I recently looked at a 1929 GAR Representative Badge on eBay and wrote the seller and asked her to identify the artist who did the bust. She wrote back "AA*KOLB" and gave me this website to go to. I had never come across Mr. Kolb before but will now be looking for his work. The University of Rochester has put together a very nice 10 page piece on his life and loves.Alphonse Anton Kolb was born near Heidelburg, Germany on December 5, 1893. As a child, Kolb discovered that he had a gift for modeling in clay. He studied art and sculpture in Munich, Germany and immigrated to the United States in 1913. Kolb became a US citizen in 1918.
He was a sculptor, designer, and engraver and worked for Bastian Brothers Co. striking metal dies for medals, plaques, and buttons for nearly 50 years. Kolb worked in clay, bronze, steel, wood, silver, and gold, and his works ranged in size from dime−size coins to plaques several feet high. His many works include designing and sculpting the medal for Rochester.s centennial in 1934, the medal commemorating the 1,000th meeting of the Rochester Numismatic Association, the medal marking the association.s 50th anniversary in 1962, and many others.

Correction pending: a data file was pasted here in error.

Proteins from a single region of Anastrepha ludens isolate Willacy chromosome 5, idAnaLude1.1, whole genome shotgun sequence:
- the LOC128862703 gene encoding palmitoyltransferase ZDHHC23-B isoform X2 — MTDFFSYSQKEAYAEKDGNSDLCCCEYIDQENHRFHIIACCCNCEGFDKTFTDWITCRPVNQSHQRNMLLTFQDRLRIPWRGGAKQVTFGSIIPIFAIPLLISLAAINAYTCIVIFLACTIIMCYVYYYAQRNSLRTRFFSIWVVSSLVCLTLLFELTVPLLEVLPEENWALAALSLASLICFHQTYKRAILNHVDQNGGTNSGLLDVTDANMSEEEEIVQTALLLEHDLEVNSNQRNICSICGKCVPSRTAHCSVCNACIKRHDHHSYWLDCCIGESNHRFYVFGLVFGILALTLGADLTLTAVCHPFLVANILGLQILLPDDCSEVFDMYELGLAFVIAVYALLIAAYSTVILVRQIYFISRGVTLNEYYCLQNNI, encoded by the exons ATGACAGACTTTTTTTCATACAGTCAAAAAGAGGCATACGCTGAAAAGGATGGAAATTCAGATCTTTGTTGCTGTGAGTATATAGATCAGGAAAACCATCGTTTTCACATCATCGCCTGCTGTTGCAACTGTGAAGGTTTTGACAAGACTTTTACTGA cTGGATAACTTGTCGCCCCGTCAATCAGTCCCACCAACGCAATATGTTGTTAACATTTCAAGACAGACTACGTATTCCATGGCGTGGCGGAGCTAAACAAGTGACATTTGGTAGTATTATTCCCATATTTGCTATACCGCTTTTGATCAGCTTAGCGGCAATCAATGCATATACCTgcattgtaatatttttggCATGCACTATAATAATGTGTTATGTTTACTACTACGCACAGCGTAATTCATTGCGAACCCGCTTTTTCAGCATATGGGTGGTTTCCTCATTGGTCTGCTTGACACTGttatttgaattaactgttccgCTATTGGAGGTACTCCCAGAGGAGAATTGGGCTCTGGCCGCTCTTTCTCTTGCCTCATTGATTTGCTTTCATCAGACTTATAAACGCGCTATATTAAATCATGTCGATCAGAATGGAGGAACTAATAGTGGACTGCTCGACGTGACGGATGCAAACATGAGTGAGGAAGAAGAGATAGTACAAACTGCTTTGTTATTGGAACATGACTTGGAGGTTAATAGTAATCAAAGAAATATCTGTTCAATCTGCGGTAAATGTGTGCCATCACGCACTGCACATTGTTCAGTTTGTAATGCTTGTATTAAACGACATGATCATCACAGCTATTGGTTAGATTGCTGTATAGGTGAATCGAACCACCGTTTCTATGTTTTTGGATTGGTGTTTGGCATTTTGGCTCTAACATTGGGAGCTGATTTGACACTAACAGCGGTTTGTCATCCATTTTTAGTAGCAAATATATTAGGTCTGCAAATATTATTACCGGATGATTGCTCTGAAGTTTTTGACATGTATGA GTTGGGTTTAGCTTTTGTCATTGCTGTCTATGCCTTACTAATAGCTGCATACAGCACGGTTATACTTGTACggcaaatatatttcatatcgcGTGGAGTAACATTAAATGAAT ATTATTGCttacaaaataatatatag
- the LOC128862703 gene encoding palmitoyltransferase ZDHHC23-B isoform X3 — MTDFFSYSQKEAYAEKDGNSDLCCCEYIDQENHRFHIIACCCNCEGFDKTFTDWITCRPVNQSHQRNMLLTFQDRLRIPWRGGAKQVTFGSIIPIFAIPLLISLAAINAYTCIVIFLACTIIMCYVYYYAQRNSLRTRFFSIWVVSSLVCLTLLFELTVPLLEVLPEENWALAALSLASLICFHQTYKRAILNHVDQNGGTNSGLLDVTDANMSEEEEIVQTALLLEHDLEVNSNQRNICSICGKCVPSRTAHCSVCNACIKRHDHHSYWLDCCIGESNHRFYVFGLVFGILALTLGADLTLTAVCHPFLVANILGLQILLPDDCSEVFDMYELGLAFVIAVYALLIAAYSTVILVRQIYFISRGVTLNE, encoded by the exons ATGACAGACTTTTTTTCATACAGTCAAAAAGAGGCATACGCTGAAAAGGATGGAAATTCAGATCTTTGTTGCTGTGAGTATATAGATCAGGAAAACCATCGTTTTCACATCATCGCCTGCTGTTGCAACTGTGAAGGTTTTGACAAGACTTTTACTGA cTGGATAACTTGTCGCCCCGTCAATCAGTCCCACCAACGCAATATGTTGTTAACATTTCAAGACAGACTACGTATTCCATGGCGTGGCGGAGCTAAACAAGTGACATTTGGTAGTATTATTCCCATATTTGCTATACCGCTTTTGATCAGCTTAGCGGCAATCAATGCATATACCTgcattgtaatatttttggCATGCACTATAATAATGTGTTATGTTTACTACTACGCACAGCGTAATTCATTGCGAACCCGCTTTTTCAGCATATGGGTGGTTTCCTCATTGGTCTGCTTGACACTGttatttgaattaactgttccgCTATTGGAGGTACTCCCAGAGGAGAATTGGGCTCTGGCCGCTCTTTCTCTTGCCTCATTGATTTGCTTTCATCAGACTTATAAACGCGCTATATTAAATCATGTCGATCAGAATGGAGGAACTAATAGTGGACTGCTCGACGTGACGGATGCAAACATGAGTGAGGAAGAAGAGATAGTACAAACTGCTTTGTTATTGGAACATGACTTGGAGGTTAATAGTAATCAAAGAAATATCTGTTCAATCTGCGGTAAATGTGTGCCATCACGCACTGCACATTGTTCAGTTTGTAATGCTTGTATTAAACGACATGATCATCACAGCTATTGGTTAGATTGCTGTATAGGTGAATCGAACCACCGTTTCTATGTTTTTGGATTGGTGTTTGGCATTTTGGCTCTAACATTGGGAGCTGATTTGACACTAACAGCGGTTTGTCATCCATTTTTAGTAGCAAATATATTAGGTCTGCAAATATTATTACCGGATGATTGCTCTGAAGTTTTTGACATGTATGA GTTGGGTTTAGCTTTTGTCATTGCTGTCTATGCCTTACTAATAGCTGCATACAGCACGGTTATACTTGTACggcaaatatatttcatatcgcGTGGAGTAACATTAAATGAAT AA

At the age of 65, he decided to retire. He and his second wife, Kathryn, traveled for a time, but after her death in 1968, he decided to return to work. "I can.t be without my work," Kolb said. "It.s the best thing for me."
Kolb was also a coin and medal collector and had a rose garden at his home. He was a lifetime member American Numismatic Association, the Rochester Numismatic Association, and the Albany Numismatic Society. As a member of the Rochester Numismatic Association, Kolb designed and struck dies for the medal awarded to the outgoing president of the organization bearing that person.s likeness. Kolb held this responsibility from 1920 to 1976, and was himself president of the organization in 1931.
The bronze plaque is signed in the lower left corner with "A. A. Kolb, SC," a mark which was common to much of Kolb.s work. The "SC" after his name stands for "Sculptor." There is no official record of the poem "Love.s Symphony," so it is assumed that the creator of the plaque is the author of the poem. The poem refers to the joy that love brings to one.s life. It seems an appropriate tribute from a husband to his wife.
To read the complete paper, see: Kolb Memorial (https://urresearch.rochester.edu/retrieve/327/kolb/pdf)
A web search turned up this image of a token or medal designed by Kolb for the 1946 American Numismatic Association convention in Davenport, Iowa. I'd never heard of this ANA item before. Does anyone have one of these? -Editor
Wayne Homren, Editor
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